7 Cars That Saved Their Brands From Ruin

Car Culture / Comments

Without these machines, these brands might not have survived.

America has close to fifty automaking brands that have come and gone since the invention of the car. The UK has gained and lost just about sixty automakers, Italy has seen around 12 brands come and go, Germany approximately 20 brands, and France close to 26. Those numbers underscore how tough it is to build and then maintain an automotive brand over time, but the stories of former household names like Pontiac, DeLorean, Saab, or MG go over the point like a neon pink highlighter pen. Some brands have had a rougher time than others staying relevant and making the sales they need to stay afloat or grow, but many of the automotive brands with a decent history have had a single car they needed to save them from being consigned to the lists of also-rans. These are some of those heroes.

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1. Bentley Continental GT

Bentley has a long and complicated history. Up until the late 1990s, a lot of its problem was a lack of separation from Rolls-Royce that suggested it was a lesser brand. By the time Volkswagen bought Bentley in 1998, it was in bad shape. The Crewe factory had around 1,500 workers, and production and sales figures each year were around 1,000 units.

Immediately, Volkswagen invested a reported $2 billion into reviving Bentley, and the first new car designed and built under Volkswagen's new stewardship was the twin-turbo 6.0-liter W12 engined 2003 Continental GT. It was the first Bentley built using mass production manufacturing techniques, but the quality wasn't lowered. If anything, the Continental was better built as well as being quicker to assemble. However, demand was so high that the Crewe factory's ceiling of 9,500 vehicles per year couldn't handle the new demand for Bentley cars. The four-door version, the Flying Spur, had to be built in Germany next to Volkswagen's ill-fated Pheaton. Now, the Continental GT is in its third generation, and Bentley is a luxury marque that's as in-demand as it ever has been.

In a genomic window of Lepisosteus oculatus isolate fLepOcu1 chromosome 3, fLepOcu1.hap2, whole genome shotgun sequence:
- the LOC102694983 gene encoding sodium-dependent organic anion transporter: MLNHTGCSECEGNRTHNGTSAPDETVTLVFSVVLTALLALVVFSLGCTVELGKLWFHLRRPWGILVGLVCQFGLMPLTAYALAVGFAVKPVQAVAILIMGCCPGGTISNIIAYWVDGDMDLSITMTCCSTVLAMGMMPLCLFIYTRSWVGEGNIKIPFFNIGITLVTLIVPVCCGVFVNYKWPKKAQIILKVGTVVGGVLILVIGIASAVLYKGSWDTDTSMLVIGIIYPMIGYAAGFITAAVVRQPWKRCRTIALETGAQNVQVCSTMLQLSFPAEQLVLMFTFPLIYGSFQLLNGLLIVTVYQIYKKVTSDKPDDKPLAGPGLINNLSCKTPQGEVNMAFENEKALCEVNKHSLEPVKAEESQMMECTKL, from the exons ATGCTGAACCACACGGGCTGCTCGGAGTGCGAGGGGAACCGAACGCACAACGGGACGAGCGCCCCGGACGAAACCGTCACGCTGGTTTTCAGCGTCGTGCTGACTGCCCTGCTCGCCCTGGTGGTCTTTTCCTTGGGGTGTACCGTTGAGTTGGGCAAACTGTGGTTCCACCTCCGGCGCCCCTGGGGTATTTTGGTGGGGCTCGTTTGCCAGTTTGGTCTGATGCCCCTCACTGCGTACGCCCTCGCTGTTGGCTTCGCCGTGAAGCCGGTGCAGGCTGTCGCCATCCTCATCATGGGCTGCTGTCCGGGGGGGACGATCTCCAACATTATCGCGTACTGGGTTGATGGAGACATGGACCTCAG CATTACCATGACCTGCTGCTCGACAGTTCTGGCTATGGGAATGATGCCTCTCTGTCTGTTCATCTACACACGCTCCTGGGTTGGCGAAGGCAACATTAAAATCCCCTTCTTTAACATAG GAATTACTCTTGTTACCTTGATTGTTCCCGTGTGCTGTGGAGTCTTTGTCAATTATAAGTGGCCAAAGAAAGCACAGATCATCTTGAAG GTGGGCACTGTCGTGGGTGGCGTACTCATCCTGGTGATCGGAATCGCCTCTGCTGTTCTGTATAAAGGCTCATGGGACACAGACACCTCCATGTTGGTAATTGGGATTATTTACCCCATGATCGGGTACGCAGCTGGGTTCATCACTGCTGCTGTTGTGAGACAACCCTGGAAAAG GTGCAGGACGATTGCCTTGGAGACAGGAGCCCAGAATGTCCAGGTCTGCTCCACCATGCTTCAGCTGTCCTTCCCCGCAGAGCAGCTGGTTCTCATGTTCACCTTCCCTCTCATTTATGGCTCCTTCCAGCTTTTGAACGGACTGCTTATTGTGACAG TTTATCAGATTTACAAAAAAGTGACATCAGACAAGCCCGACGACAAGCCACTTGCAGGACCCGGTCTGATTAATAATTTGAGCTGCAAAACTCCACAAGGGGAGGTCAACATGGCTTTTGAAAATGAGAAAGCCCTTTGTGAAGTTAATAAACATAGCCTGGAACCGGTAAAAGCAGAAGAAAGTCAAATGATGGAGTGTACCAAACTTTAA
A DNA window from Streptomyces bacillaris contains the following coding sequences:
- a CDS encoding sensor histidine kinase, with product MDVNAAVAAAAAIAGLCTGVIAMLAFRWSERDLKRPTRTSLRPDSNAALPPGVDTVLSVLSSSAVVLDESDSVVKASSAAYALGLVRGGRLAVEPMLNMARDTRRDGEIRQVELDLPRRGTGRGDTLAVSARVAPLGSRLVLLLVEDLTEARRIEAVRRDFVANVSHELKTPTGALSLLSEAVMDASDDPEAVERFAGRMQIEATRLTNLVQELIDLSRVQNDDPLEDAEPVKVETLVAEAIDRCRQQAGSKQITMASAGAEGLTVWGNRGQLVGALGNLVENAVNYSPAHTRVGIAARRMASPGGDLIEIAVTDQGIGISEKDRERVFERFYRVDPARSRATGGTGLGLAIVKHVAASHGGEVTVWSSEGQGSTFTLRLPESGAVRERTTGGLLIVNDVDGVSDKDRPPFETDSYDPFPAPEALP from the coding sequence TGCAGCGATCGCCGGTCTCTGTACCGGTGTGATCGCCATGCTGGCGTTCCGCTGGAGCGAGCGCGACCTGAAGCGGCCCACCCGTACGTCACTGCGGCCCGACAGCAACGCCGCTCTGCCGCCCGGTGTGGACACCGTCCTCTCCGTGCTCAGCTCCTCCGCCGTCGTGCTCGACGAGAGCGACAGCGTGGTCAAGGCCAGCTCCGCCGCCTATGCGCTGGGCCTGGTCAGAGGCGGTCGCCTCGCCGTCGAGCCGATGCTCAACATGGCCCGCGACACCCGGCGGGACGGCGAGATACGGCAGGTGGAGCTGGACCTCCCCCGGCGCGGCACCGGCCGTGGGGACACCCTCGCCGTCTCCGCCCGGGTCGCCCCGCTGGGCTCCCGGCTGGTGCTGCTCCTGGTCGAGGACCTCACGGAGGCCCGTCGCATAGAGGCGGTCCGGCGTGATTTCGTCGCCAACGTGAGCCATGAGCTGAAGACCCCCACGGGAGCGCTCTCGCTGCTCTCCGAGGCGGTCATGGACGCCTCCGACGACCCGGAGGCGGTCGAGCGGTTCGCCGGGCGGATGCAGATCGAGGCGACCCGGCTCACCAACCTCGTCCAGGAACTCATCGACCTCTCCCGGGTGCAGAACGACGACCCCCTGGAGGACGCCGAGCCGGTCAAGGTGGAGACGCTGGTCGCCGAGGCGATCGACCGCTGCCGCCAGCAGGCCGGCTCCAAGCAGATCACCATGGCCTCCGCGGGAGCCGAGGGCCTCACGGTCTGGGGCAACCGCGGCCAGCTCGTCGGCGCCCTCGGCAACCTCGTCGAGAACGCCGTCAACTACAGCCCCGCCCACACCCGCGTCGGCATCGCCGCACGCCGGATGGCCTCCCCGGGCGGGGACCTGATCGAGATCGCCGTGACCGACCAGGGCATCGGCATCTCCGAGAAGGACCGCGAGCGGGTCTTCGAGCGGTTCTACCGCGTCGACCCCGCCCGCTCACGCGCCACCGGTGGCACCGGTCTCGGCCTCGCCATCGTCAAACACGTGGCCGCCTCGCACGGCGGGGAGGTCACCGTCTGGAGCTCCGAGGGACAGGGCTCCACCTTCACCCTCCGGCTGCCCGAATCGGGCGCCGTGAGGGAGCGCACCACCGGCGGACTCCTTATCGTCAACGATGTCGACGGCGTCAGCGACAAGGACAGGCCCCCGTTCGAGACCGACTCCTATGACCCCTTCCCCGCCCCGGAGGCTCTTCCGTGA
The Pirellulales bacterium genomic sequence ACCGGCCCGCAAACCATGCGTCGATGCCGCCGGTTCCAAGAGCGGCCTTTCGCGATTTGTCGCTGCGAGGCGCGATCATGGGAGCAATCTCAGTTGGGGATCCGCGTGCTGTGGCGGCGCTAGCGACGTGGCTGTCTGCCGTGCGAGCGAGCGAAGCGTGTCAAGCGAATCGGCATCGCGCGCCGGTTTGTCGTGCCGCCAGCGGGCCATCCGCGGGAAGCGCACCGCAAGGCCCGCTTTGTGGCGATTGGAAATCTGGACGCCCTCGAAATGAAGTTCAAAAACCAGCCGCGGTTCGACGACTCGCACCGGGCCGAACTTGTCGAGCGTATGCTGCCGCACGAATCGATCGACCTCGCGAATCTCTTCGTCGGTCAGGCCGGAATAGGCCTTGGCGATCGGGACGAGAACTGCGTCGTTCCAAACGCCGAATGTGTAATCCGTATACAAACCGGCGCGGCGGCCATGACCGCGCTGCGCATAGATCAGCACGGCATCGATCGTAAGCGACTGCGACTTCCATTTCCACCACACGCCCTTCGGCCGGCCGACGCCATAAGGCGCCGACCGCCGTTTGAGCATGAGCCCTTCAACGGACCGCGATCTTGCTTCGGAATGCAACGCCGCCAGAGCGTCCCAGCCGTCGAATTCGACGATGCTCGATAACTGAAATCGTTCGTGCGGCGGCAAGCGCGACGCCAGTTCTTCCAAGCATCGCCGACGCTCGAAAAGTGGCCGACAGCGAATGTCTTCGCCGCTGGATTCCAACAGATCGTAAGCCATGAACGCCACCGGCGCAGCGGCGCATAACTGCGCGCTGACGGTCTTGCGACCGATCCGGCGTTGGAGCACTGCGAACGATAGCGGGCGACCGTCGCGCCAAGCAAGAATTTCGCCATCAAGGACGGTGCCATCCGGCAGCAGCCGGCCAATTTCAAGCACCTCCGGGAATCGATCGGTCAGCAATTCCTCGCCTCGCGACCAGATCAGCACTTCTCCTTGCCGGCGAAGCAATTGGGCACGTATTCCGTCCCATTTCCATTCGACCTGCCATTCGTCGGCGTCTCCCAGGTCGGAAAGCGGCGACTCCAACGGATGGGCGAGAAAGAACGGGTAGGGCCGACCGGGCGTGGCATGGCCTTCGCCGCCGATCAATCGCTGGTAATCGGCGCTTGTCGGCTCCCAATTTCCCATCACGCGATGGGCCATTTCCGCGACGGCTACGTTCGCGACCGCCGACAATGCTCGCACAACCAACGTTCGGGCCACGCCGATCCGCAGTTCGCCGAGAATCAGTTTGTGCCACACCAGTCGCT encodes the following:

2022 Bentley Continental GT Speed Rearward Vision CarBuzz
2022 Bentley Continental GT Speed Side View Driving Bentley
2022 Bentley Continental GT Speed Rear Angle View CarBuzz
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2. Volvo XC90

The XC90 has saved Volvo twice. The first time was under Ford's ownership in 2002. Volvo's automotive group only had sedans and station wagons on its roster, and the Volvo Group decided it should concentrate on its commercial vehicles. Sedans and wagons were falling out of favor, and Ford knew Volvo needed to go upmarket and make SUVs. Straight out of the gate, the XC90 claimed the North American Car of the Year award, Motor Trend magazine's 2003 Sport/Utility of the Year, and Jeremy Clarkson of Top Gear fame decided it was so practical for having children that he owned one.

Volvo was expelled from Ford's ownership in 2010 and purchased by Geely. The Chinese automotive giant effectively gave Volvo a ton of money and told the designers and engineers to go do what they do best. The result was a new platform, new Drive-E powertrains (including hybrid), upscale and refreshing interiors, and new infotainment, and the XC90 was the first fruit borne. It has gone on to sell well in Europe, Asia, and North America, bring in profit at last, and solidify Volvo as a premium brand worth considering next to the German stalwarts.

2021-2022 Volvo XC90 Recharge Driving Front Angle Volvo
2021-2022 Volvo XC90 Recharge Aft View Volvo
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3. Ford Taurus

Even the behemoth that is Ford has nearly come unstuck. The most punishing time for Ford was in the late 1970s when it was faced with financial disaster. Ford hadn't moved much to deal with the energy crisis, the styling was outdated, and reliability was a problem. Compounding the issues was the onslaught of small, efficient, and reliable Japanese cars making the American automotive industry look bad in general. Ford needed to revolutionize how it designed and built cars. Ford gambled around $3 billion in 1980 on a project to build a car that married a new team approach between departments to a leveling up of its manufacturing technology. The approach was known as "Directed Autonomy" and broke down the walls between design and engineering. They came up with the Taurus by getting designers and engineers working together, then collaborating with the manufacturing line to make sure it was the best car they could sell. It brought Ford up to date in everything from interior design to aerodynamics and became a blockbuster vehicle when it reached showrooms in 1986. If it hadn't sold well, make no mistake, Ford would have gone bankrupt.